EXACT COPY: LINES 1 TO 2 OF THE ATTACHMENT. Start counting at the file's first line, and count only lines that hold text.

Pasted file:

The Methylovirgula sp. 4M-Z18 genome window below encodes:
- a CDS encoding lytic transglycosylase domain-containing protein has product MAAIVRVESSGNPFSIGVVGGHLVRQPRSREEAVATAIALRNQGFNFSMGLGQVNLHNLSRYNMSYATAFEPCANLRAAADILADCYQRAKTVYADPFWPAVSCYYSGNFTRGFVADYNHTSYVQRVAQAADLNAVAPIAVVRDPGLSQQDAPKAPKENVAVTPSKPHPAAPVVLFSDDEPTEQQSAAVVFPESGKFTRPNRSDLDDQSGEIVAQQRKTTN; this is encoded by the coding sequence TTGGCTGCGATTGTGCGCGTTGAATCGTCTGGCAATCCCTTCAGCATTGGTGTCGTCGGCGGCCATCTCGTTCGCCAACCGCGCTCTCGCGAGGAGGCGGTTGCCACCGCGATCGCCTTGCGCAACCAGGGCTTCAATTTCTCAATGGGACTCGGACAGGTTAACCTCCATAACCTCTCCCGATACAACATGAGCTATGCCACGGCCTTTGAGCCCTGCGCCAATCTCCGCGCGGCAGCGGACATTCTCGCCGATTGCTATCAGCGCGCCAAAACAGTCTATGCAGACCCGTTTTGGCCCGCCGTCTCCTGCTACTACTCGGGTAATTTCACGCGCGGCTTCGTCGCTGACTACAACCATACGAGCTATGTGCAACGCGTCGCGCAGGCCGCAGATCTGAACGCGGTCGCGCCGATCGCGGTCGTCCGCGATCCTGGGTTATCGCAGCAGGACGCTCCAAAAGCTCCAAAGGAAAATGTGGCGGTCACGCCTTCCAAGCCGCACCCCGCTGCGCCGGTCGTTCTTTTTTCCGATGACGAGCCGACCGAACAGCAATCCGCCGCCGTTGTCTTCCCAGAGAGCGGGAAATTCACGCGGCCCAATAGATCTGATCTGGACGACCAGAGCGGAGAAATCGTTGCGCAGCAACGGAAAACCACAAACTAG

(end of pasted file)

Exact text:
The Methylovirgula sp. 4M-Z18 genome window below encodes:
- a CDS encoding lytic transglycosylase domain-containing protein has product MAAIVRVESSGNPFSIGVVGGHLVRQPRSREEAVATAIALRNQGFNFSMGLGQVNLHNLSRYNMSYATAFEPCANLRAAADILADCYQRAKTVYADPFWPAVSCYYSGNFTRGFVADYNHTSYVQRVAQAADLNAVAPIAVVRDPGLSQQDAPKAPKENVAVTPSKPHPAAPVVLFSDDEPTEQQSAAVVFPESGKFTRPNRSDLDDQSGEIVAQQRKTTN; this is encoded by the coding sequence TTGGCTGCGATTGTGCGCGTTGAATCGTCTGGCAATCCCTTCAGCATTGGTGTCGTCGGCGGCCATCTCGTTCGCCAACCGCGCTCTCGCGAGGAGGCGGTTGCCACCGCGATCGCCTTGCGCAACCAGGGCTTCAATTTCTCAATGGGACTCGGACAGGTTAACCTCCATAACCTCTCCCGATACAACATGAGCTATGCCACGGCCTTTGAGCCCTGCGCCAATCTCCGCGCGGCAGCGGACATTCTCGCCGATTGCTATCAGCGCGCCAAAACAGTCTATGCAGACCCGTTTTGGCCCGCCGTCTCCTGCTACTACTCGGGTAATTTCACGCGCGGCTTCGTCGCTGACTACAACCATACGAGCTATGTGCAACGCGTCGCGCAGGCCGCAGATCTGAACGCGGTCGCGCCGATCGCGGTCGTCCGCGATCCTGGGTTATCGCAGCAGGACGCTCCAAAAGCTCCAAAGGAAAATGTGGCGGTCACGCCTTCCAAGCCGCACCCCGCTGCGCCGGTCGTTCTTTTTTCCGATGACGAGCCGACCGAACAGCAATCCGCCGCCGTTGTCTTCCCAGAGAGCGGGAAATTCACGCGGCCCAATAGATCTGATCTGGACGACCAGAGCGGAGAAATCGTTGCGCAGCAACGGAAAACCACAAACTAG